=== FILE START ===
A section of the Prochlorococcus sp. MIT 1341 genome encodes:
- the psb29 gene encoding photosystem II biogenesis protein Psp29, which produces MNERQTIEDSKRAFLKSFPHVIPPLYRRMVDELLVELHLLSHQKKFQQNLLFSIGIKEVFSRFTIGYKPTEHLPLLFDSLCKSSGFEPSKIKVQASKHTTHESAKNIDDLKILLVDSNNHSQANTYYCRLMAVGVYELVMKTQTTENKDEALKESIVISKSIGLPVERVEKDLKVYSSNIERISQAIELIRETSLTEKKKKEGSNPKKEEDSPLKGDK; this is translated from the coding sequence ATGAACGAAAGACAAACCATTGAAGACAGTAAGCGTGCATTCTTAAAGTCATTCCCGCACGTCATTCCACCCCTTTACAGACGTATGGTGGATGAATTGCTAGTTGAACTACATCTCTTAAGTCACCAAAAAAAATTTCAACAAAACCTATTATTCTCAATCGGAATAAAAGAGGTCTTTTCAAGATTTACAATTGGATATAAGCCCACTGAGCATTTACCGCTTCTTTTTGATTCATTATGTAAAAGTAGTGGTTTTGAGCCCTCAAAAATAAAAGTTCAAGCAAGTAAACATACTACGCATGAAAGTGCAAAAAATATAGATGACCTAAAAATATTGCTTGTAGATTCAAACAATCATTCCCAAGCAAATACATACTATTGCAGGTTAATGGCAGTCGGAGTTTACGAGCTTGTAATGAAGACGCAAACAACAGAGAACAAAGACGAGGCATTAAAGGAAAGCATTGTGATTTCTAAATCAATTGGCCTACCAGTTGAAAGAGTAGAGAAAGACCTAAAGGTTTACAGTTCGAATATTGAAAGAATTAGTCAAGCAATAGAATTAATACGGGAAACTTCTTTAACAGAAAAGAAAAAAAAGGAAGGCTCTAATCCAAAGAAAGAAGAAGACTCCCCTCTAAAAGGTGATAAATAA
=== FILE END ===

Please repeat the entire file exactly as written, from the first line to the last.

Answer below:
A section of the Prochlorococcus sp. MIT 1341 genome encodes:
- the psb29 gene encoding photosystem II biogenesis protein Psp29, which produces MNERQTIEDSKRAFLKSFPHVIPPLYRRMVDELLVELHLLSHQKKFQQNLLFSIGIKEVFSRFTIGYKPTEHLPLLFDSLCKSSGFEPSKIKVQASKHTTHESAKNIDDLKILLVDSNNHSQANTYYCRLMAVGVYELVMKTQTTENKDEALKESIVISKSIGLPVERVEKDLKVYSSNIERISQAIELIRETSLTEKKKKEGSNPKKEEDSPLKGDK; this is translated from the coding sequence ATGAACGAAAGACAAACCATTGAAGACAGTAAGCGTGCATTCTTAAAGTCATTCCCGCACGTCATTCCACCCCTTTACAGACGTATGGTGGATGAATTGCTAGTTGAACTACATCTCTTAAGTCACCAAAAAAAATTTCAACAAAACCTATTATTCTCAATCGGAATAAAAGAGGTCTTTTCAAGATTTACAATTGGATATAAGCCCACTGAGCATTTACCGCTTCTTTTTGATTCATTATGTAAAAGTAGTGGTTTTGAGCCCTCAAAAATAAAAGTTCAAGCAAGTAAACATACTACGCATGAAAGTGCAAAAAATATAGATGACCTAAAAATATTGCTTGTAGATTCAAACAATCATTCCCAAGCAAATACATACTATTGCAGGTTAATGGCAGTCGGAGTTTACGAGCTTGTAATGAAGACGCAAACAACAGAGAACAAAGACGAGGCATTAAAGGAAAGCATTGTGATTTCTAAATCAATTGGCCTACCAGTTGAAAGAGTAGAGAAAGACCTAAAGGTTTACAGTTCGAATATTGAAAGAATTAGTCAAGCAATAGAATTAATACGGGAAACTTCTTTAACAGAAAAGAAAAAAAAGGAAGGCTCTAATCCAAAGAAAGAAGAAGACTCCCCTCTAAAAGGTGATAAATAA